Health, Rm. 1123, noon.
OM 899 Seminar on "FMS
Planning and Scheduling," Dr.
Kai Kleeberg of Hamburg, speaker.
1004 Paton Accounting Center, 7-
9:00.
OM 899 Seminar on "FMS
Scheduling and Control
Problems and Solutions,"
Prof. Kathryn Stecke, speaker. 1004
PAC, 7-8:30.
"Future Goals and
Evaluation" session, part of
Professional Development Program
for International Women. For info

Williams
Williams explained that in the
winter of 1989 MSA allocated
$4,000 to send students to the Uni-
versity of El Salvador and shortly af-
terward allocated $3,500 to send stu-
dents to the West Bank. This sum-
mer, the assembly provided $1,000
to the Palestine Solidarity Commit-
tee for another trip to the Occupied
Territories.
Stempien said the suit addressed
the issue of Action's supporting the
$4,000 and $3,500 allocations. He
agreed that since the money was
spent, the poster was not libelous,
but would continue the suit for slan-
der.
James Green, another CC candi-
date, said the accusations were made
to draw attention away from Ac-
tion's fiscal irresponsibility.
"The allegations are a smoke-
screen to divert student attention
from the real issues of the cam-
paign," James said. "Our party
would look very much forward to
going to Election Court and being
vindicated of any libelous claims."

MSA
by Christine Kloosl
Daily MSA Reporter
The Michigan Student
established a committee li
investigate possible finan
priety on the part of last y
administration.
Student General Co
Gauthier said three incide
sible misuse of funds -
between $30,000 and $
have been uncovered.
Last week, the assemb
a bill for an outstandii
more than $11,000 fromI
Moran, an accounting fir
perform an audit of the
Gauthier said only $6,00
approved for the audit, an

investigates
e of funds
ra charge reached more than $26,000>
Aaron Williams, last year's MSA
t Assembly president and a current engineerg
ast night to representative, denied the charges and
cial impro- explained that members of the Uui-
'ear's MSA versity administration had an infer-
mal agreement with him to pay adai-
unsel Jeff tional funds for the audit.
-nts of pos- Williams did not specify which
- involving administrators agreed to bankroll :the
40,000 - audit's cost.
Gauthier also said that all the
ly received funds allocated for MSA's commit-
ng debt of tee budgets last year were not put
Plante and into those committee's budgets, and
m hired to that an attempted transfer of $10,000
assembly. to pay off the assembly's loan frfi
0 had been the University had not been ap
-'vLu

Iraq promises to
free 108 hostages

The Associated Press
Iraq promised yesterday to free
108 hostages, none of them Ameri-
can, and insisted anew its foreign
"guests" are well-treated. Secretary of
State James Baker pressed U.S. al-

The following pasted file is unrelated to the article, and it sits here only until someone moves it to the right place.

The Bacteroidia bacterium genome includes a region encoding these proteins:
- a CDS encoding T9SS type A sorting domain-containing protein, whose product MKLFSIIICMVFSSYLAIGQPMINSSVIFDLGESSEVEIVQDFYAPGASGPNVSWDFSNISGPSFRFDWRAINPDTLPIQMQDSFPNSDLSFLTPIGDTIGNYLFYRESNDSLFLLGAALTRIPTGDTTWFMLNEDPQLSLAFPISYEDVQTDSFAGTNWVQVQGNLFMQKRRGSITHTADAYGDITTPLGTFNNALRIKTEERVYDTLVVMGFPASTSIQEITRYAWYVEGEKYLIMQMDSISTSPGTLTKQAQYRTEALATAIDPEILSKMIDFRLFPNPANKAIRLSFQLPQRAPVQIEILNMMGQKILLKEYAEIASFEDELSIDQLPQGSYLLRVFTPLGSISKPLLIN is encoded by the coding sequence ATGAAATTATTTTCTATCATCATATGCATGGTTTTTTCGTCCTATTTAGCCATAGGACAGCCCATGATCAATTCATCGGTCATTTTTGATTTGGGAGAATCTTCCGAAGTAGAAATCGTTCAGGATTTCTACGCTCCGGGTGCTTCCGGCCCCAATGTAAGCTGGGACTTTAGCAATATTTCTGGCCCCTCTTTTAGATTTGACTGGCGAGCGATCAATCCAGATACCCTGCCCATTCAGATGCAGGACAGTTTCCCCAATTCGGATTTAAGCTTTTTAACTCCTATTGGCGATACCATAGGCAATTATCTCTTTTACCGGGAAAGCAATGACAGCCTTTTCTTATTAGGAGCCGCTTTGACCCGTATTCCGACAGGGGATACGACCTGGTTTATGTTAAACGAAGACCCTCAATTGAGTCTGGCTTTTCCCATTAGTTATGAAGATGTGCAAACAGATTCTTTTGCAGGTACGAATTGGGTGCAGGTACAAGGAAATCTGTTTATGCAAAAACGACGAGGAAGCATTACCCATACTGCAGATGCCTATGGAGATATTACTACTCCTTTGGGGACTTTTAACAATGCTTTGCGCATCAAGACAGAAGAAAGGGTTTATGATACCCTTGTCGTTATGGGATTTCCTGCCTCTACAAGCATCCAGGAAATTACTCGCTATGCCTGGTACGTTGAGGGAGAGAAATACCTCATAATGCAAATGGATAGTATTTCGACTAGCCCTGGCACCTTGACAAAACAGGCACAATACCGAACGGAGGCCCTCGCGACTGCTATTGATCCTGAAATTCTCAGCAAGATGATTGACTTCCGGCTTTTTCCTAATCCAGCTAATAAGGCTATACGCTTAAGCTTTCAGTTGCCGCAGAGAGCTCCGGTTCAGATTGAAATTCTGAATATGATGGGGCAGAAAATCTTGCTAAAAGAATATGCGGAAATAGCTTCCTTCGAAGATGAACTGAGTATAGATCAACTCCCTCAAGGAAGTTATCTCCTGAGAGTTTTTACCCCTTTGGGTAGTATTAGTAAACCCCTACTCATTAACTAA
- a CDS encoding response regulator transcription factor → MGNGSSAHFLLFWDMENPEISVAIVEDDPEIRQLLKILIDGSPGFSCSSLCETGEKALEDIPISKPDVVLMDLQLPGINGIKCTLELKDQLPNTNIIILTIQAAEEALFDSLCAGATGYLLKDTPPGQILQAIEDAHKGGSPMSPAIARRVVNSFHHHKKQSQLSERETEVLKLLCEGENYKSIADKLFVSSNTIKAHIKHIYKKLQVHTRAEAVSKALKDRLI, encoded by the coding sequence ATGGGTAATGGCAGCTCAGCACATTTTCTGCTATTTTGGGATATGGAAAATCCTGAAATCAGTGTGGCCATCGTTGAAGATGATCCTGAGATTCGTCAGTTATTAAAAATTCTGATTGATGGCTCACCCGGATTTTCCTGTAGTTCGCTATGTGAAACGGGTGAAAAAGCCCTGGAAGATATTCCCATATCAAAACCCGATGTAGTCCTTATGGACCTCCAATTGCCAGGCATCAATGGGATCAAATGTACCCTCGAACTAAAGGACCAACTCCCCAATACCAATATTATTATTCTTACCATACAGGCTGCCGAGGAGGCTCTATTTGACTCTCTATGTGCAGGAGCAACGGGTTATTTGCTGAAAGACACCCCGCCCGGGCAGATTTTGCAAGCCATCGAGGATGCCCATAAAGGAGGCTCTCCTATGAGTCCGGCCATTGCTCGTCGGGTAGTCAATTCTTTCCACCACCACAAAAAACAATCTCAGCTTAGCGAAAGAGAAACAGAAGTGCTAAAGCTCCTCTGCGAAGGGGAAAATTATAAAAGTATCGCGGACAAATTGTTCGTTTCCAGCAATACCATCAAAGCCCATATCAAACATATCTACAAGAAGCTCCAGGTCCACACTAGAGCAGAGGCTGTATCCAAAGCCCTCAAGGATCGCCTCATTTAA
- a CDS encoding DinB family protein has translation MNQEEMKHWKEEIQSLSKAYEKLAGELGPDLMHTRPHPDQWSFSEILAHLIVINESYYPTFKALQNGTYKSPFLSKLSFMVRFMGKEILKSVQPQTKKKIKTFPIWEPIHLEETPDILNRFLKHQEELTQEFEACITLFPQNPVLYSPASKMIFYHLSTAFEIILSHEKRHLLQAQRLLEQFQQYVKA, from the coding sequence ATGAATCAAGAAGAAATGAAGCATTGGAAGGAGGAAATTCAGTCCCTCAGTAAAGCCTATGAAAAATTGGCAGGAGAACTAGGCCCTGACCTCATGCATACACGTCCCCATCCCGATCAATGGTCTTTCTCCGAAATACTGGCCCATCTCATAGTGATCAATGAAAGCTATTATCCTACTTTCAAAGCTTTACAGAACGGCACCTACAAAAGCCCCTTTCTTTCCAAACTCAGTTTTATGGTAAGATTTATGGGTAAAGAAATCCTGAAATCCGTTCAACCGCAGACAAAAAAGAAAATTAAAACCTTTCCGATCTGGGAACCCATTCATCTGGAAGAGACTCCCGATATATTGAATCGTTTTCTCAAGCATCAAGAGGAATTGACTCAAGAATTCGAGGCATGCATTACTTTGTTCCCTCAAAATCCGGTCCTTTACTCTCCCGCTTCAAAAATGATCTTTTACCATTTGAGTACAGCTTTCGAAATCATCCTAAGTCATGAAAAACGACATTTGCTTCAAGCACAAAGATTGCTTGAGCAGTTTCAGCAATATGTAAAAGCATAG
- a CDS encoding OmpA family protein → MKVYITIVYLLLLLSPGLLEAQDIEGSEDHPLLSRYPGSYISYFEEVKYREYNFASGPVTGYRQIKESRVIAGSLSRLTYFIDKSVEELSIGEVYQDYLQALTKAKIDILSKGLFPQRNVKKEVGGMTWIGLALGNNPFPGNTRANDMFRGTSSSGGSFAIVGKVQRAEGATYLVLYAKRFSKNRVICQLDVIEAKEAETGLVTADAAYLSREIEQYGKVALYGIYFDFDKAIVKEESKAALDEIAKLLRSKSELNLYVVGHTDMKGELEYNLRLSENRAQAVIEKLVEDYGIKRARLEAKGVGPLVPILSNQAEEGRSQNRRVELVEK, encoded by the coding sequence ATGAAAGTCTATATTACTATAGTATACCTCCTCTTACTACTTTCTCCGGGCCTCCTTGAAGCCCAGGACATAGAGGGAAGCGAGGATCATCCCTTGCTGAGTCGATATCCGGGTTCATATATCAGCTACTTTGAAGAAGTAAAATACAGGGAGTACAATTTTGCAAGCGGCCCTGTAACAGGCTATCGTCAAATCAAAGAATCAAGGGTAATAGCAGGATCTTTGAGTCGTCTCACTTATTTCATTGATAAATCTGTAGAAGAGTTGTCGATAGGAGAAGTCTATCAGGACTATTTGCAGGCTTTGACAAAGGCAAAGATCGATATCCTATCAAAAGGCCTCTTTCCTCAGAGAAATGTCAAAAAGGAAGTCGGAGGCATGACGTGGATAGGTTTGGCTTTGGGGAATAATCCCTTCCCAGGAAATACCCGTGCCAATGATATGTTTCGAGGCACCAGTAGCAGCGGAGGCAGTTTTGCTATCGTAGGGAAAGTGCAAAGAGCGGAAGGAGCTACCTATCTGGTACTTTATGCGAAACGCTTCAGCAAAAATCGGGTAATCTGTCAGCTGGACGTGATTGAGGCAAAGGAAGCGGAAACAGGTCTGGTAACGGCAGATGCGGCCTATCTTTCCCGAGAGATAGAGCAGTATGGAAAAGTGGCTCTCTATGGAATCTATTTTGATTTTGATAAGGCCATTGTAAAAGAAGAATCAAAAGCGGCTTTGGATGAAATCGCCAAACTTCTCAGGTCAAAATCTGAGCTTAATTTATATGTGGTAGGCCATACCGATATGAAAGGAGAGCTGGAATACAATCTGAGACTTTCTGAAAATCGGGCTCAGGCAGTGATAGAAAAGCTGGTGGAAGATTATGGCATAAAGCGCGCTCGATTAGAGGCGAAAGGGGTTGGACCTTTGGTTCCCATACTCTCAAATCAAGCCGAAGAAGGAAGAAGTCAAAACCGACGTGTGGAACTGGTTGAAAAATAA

lies about their willingness to go to
war.
The Baghdad government was
keeping an eye on yesterday's mid-
term elections in the United states. It
claimed any slippage in Republican
support would reflect a lack a public
support for President Bush's Persion
Gulf policies.
"The American people will.. .
ask him why he is sending their
sons to be killed in the Arab dessert
and he will reap the fruits of his
mistake," said Iraqi Information
Minister Latif Jassim.
In the latest hostage releases,
Iraq's official news agency said 77
Japanese nationals would be freed in
response to an appeal from former
Japanese Prime Minister Yasuhiro
Nakasone. It also said 20 Italians,
five Swedes, two Germans, two Por-
tuguese and two Australians would
be allowed to leave.
It did not say when the captives

would be freed, but some had already
begun to assemble at Baghdad hotel.
They were among thousands of
foreigners trapped when Iraq invaded
Kuwait on August 2. Some had been
held at stategic sites as "human
shields" against attack.
Iraq has since freed hundreds of
captives, but Western governments
have expressed growing fears that
Iraq's Saddam Hussein is success-
fully using the hostages to divide the
alliance facing him.
.Baker, meanwhile, was seeking
to strengthen the anti-Iraq coalition.
He is in the Mideast to assess sup-
port for stronger steps against Iraq,
including a possible military strike.
He met yesterday in Cairo with
Egyptian President Hosni Mubarak,
but there was no immediate word on
the outcome. Egypt has sent thou-
sands of troops to join the multina-
tional forces assembled in the gulf.

Qd the total

proven.

Health & Fitness**

Helping
is Learning 4

_.+,

Capillary Zone
Electrophoresis," analytical
seminar sponsored by Chem. Dept.;
Chang-Yuh Chen, speaker. Rm.
1650, 4:00.
Celebration of Jewish Arts
presents Grace Paley. Hillel,
rwAn Green And 7.:0.

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3012 Packard 971-1970